A video uploaded to the Singapore Wildlife Sightings Facebook group on 17 April 2023 has since gone viral. The video featured the sighting of an allegedly venomous snake at Pasir Ris Park.
The distinctively striped Banded Krait, a venomous snake, was recently spotted creeping from a tree to a grass patch near the park’s adventure playground and the beach.
Netizens were quick to identify the snake. Their assertions that it was a Banded Krait were subsequently verified by the Herpetological Society of Singapore (HSS), a volunteer organisation committed to researching and promoting awareness of reptiles and amphibians in Singapore.
Sighting of Snake in Pasir Ris Park
Renowned for its abundant wildlife, Pasir Ris Park even spurred two residents to produce a video based on the park in December 2020. The footage exhibited over 40 different species of wild animals inhabiting the area.
The scenes in the video captured a variety of natural behaviours exhibited by wildlife, from owls cuddling with one another to yawning snakes such as the Oriental Whip Snake. However, none of the footage captured the snake found in the viral Facebook video.
During a cycling trip around the park, 55-year-old educator Mr Jimmy Hoon spotted a Banded Krait on 17 April 2023, becoming one of the first individuals to do so. He captured the strikingly patterned snake on video after observing its vibrant stripes.
Initially mistaking the creature for a rope, Mr Hoon soon realised it was alive and recorded the encounter. He subsequently shared the video on Facebook, seeking input from viewers to help identify the snake’s species.
Throughout the video, the serpent raises its lustrous black head and scans the surrounding area, as captured by the observant educator.
Furthermore, Mr Hoon noted that the Banded Krait had ventured onto the park’s cycling and jogging paths, prompting him to signal other cyclists to be cautious of the reptile’s presence.
After sharing his video online, concerned viewers promptly notified Mr Hoon that the snake was a dangerously venomous indigenous species. They urged him and those nearby to avoid handling the creature, as its bite could be venomous.
An additional user recommended that he contact the appropriate authorities, given the snake’s perilous and hazardous attributes.
However, Mr Hoon emphasised that he wasn’t afraid but felt rather lucky to spot a snake that was rarely seen in public. He elaborated that he did not attempt to handle the snake but allowed it to move past the cycling area.
Snake not Commonly Spotted on Land
Following inquiries, Mr Chia Seng Jiang, the Group Director of the National Parks Board (NParks), confirmed that NParks received a report of the Banded Krait sighting at Pasir Ris Park on the same day.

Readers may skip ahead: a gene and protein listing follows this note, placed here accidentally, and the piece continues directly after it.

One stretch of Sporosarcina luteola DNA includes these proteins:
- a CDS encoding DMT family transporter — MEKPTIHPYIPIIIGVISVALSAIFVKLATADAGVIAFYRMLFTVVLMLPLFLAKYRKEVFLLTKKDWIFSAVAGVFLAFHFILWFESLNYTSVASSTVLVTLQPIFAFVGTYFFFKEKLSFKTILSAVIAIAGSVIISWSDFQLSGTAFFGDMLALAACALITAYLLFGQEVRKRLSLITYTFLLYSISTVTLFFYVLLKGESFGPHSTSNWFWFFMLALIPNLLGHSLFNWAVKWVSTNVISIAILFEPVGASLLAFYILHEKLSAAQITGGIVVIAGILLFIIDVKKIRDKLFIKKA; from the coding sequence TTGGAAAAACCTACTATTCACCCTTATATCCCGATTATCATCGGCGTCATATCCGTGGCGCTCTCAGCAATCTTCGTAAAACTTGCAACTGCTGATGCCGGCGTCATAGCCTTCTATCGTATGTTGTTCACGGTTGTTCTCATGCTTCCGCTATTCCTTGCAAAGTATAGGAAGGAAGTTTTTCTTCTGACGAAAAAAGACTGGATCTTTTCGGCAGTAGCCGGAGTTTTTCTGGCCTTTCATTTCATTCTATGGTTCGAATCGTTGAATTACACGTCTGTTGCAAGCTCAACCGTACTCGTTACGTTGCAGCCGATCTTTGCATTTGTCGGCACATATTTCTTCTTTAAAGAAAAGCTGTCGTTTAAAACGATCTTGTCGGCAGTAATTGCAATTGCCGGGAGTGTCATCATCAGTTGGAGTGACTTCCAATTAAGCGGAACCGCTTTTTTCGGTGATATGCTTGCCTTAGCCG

However, despite visiting the site, NParks’ staff could not locate the snake.
Mr Kalai Vanan Balakrishnan, the Co-Chief Executive of Animal Concerns Research and Education Society (Acres), stated that his organisation did not receive any notification of the snake sighting and was unaware of the incident.
Mr Balakrishnan explained that Banded Kraits are rare in Singapore and may have swum over from Pulau Ubin or neighbouring mangrove habitats.
These endangered snakes are usually active at night and can grow up to 1.5m to 2m long. While their venom is highly toxic and can be fatal, they are not aggressive and only bite when provoked.
He further noted that although the park is situated on the coast, Banded Kraits are typically shy and prefer secluded areas with minimal human activity, making their presence uncommon.
Mr Shivaram, HSS’s scientific officer, added that Banded Kraits in Singapore prefer living in mangrove and coastal habitats, with past sightings recorded in locations such as Pulau Ubin, Pulau Tekong, Sungei Buloh, and Khatib Bongsu. Snake sightings have also been reported in places like Lorong Halus and, most recently, Pasir Ris Park.
Not the First Snake Sighting in Singapore
Singapore is home to a total of 67 snake species, which remain relatively unseen in public.
Due to our tropical climate, these snakes are active year-round and come in various sizes, ranging from the tiny Brahminy Blind Snake, which measures no longer than 20 cm, to the massive Reticulated Python, which can exceed 9 m in length.
In 2021, NParks received roughly 200 reports of cobra sightings in Singapore. These reports came after a video capturing an Equatorial Spitting Cobra at Blk 24 Pusara Aman, a Muslim cemetery in Choa Chu Kang, was uploaded.
The video went viral on 13 August 2021, and it was reported that the cobras were a common sight at the Muslim cemetery.
Furthermore, in August 2022, a video posted on the “District Singapore” Facebook group also went viral. It showed an NParks contractor rescuing a python from underneath a Mercedes, only for the snake to bite the contractor’s gloved hand.
What to Do When You Spot a Snake
Snakes are typically timid creatures and avoid human contact unless provoked, according to NParks and Acres.
They are generally not aggressive and will only bite if they feel threatened. Therefore, NParks recommends remaining calm and keeping a safe distance from the animal if one encounters a live snake.
It is important to give the snake enough space to retreat and avoid approaching or attempting to handle it. For pet owners, it is advisable to keep pets on a short leash to prevent them from chasing or startling the snake.
In the event of an emergency, citizens can contact NParks at 1800-476-1600 for assistance.
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